"He disguised himself, and made himself like another person, a beggar, the like of whom was not by the ships of the Achaeans."

The Cyclic poet uses "beggar" as a substantive, and so means to say that when Odysseus had changed his clothes and put on rags, there was no one so good for nothing at the ships as Odysseus.

10. [2]
Plutarch, Moralia, p. 153 F:
And Homer put forward the following verses as Lesches gives them:

"Muse, tell me of those things which neither happened before nor shall be hereafter."

And Hesiod answered:

"But when horses with rattling hoofs wreck chariots, striving for victory about the tomb of Zeus."

And it is said that, because this reply was specially admired, Hesiod won the tripod (at the funeral games of Amphidamas).

11.
Scholiast on Lycophr., 344:

Sinon, as it had been arranged with him, secretly showed a signal-light to the Hellenes. Thus Lesches writes: "It was midnight, and the clear moon was rising."



The attempts to define the month and day of the fall of Troy began with this line ("It was midnight, and the clear moon was rising.") according to John Forsdyke, who writes in his Greece Befor Homer, Ancient Chronology and Mythology:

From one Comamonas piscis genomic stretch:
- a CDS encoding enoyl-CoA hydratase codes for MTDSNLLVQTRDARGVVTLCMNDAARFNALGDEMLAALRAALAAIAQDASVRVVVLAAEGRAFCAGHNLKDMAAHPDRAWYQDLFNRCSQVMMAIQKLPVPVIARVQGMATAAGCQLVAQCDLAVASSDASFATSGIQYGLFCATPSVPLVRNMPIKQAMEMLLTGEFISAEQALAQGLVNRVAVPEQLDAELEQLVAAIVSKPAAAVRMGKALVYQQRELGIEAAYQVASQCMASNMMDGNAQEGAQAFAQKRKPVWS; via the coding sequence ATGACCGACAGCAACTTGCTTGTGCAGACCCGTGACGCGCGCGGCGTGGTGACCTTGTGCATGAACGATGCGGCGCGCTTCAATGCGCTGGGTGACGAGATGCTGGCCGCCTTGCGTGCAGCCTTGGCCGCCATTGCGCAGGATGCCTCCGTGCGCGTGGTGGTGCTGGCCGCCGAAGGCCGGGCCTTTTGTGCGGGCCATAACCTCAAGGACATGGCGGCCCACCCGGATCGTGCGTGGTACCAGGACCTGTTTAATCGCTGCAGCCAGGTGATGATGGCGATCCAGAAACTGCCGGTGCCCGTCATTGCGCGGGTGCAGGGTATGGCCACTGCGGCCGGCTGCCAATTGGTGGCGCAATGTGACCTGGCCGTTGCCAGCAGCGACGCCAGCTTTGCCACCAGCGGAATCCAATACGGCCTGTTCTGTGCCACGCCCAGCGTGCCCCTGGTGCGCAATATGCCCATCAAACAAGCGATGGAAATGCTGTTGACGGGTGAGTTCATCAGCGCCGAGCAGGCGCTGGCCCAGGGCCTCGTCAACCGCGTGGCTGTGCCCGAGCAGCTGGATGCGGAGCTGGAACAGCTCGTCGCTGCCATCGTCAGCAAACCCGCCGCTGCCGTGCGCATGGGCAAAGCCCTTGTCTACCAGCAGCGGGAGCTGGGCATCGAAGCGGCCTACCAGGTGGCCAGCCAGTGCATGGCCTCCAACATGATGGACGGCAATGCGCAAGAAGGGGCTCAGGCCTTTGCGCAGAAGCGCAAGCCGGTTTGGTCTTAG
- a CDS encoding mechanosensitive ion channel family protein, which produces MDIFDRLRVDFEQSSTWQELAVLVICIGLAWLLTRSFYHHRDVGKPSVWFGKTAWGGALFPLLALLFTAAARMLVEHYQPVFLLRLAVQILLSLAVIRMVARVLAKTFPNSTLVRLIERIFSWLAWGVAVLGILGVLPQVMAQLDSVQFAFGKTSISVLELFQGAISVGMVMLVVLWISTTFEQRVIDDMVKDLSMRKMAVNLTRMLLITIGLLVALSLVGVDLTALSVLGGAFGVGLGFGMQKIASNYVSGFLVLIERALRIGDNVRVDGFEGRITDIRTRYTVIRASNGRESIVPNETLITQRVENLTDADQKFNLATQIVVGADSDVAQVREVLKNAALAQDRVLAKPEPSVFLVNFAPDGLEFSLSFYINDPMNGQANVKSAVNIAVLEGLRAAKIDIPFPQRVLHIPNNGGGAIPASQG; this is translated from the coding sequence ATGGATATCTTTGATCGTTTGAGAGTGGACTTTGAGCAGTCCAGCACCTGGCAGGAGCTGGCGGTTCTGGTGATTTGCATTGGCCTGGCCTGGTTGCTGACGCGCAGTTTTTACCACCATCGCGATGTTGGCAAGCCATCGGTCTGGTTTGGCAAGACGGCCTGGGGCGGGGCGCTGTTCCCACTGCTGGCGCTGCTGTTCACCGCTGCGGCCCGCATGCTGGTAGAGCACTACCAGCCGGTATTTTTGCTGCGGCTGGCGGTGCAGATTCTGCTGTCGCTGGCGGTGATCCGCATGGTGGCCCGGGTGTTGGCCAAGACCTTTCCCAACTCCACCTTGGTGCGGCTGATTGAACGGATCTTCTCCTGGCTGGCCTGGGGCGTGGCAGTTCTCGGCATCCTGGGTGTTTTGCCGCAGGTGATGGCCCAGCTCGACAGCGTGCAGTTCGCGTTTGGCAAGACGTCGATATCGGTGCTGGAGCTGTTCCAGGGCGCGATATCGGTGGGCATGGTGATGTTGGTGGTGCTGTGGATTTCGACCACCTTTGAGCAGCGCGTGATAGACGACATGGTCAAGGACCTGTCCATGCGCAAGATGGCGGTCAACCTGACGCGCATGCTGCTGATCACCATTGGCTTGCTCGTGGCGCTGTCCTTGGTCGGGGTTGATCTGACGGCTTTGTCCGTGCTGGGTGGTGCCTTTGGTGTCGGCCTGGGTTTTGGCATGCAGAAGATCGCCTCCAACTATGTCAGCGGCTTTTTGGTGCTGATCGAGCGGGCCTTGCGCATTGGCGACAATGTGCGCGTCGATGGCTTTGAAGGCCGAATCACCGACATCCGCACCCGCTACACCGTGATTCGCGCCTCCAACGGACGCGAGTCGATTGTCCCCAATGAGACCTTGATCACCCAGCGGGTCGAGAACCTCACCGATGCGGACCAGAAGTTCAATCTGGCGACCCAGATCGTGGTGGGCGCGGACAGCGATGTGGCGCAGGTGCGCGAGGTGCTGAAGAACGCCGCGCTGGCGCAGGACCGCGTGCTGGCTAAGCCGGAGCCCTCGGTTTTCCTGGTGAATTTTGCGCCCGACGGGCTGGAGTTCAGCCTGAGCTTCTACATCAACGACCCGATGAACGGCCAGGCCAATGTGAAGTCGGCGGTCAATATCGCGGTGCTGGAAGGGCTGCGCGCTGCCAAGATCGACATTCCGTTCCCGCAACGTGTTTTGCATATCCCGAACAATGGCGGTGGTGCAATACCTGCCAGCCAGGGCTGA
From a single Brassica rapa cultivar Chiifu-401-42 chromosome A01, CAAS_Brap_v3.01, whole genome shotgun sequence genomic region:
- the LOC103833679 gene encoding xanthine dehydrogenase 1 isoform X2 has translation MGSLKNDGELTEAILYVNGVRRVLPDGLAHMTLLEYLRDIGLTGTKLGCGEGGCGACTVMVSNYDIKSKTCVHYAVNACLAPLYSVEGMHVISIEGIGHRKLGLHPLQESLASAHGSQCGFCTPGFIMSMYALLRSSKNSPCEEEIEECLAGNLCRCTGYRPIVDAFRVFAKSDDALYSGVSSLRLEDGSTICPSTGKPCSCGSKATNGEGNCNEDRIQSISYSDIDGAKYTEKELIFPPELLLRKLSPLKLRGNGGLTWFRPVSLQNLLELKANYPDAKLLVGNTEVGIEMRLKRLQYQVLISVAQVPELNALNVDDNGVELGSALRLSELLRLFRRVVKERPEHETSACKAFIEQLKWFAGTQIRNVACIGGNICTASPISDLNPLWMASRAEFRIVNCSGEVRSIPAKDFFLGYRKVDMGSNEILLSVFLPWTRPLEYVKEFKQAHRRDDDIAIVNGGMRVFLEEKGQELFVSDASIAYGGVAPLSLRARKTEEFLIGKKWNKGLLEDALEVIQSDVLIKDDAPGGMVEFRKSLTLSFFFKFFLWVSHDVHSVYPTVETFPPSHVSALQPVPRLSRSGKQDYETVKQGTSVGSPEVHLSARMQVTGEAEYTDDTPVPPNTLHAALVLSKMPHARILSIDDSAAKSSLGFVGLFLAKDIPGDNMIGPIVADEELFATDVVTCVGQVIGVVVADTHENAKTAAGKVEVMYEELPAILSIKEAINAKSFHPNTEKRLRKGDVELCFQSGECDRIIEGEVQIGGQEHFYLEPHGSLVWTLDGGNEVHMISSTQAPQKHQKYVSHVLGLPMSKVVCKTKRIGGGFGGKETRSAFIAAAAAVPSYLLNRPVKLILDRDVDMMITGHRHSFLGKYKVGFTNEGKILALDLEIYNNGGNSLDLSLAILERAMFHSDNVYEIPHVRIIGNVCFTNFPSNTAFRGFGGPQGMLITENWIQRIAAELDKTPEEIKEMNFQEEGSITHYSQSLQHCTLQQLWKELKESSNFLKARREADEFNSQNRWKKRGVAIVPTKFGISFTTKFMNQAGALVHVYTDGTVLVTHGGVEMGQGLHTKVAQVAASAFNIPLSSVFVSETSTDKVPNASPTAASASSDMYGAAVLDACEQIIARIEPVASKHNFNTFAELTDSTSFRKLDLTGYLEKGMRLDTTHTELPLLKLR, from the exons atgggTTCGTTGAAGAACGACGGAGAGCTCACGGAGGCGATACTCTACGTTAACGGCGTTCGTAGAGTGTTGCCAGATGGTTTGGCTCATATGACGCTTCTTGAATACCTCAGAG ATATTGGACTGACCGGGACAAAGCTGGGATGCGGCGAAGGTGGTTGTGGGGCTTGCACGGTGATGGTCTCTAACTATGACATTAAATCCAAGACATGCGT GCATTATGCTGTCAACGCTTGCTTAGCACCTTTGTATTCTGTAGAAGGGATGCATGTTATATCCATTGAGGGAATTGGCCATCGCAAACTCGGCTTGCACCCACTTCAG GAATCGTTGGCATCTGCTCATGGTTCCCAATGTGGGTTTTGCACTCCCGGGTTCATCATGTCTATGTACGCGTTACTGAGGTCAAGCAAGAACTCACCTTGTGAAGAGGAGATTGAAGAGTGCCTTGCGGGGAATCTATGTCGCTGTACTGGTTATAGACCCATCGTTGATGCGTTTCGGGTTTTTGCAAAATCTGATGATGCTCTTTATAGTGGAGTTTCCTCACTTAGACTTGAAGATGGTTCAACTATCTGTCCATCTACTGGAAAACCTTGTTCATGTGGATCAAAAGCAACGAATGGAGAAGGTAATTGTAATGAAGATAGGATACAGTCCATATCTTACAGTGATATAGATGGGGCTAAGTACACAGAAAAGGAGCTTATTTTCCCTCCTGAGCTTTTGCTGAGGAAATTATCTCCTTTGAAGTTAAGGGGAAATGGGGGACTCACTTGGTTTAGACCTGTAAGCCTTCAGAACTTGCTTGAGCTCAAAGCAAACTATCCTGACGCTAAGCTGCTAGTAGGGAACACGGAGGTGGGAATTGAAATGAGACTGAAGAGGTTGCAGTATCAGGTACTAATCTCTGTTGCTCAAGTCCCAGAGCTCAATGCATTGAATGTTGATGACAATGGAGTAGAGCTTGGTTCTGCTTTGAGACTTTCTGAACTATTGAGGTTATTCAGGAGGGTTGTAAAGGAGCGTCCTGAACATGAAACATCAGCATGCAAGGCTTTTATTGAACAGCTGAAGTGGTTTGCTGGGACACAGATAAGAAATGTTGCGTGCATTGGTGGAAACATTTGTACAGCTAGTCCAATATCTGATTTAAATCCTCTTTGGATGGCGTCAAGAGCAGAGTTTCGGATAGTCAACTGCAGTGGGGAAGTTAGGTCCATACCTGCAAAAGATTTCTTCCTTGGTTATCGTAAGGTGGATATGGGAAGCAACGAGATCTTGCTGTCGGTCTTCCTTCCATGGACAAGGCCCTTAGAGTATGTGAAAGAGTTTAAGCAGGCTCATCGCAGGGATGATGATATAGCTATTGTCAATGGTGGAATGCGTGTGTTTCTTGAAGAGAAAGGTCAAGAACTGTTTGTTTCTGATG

"That guileless statement was twisted by an exchange of prepositions, ana (up) for epi (on), to mean that a bright moon was rising; and a slight extension of the sense made the bright moon a full moon. The full moon cannot of course rise at midnight, but the time when it comes nearest to doing so, that is to say when a midnight rising comes nearest to the full moon, is said to be in the last lunation before the summer solstice. The Greeks were unable to compute astronomical conditions of this phenomenon, but they identified it empirically as to the day, with a possible variation of one month. The scholiast on the Hecuba of Euripides explains that such a moon rises at midnight on the eighth day from the end of the month and not on any other day. Euripides recognised that fact. Euripides merely makes his Chorus of Trojan Women say, 'In the middle of the night I was destroyed.' A further statement of the scholiast implies that another day, the twelfth of Thargelion, adopted by Hellanicos and others was not derived from lunar observation. The astronomical date is defined at length by Dionysius: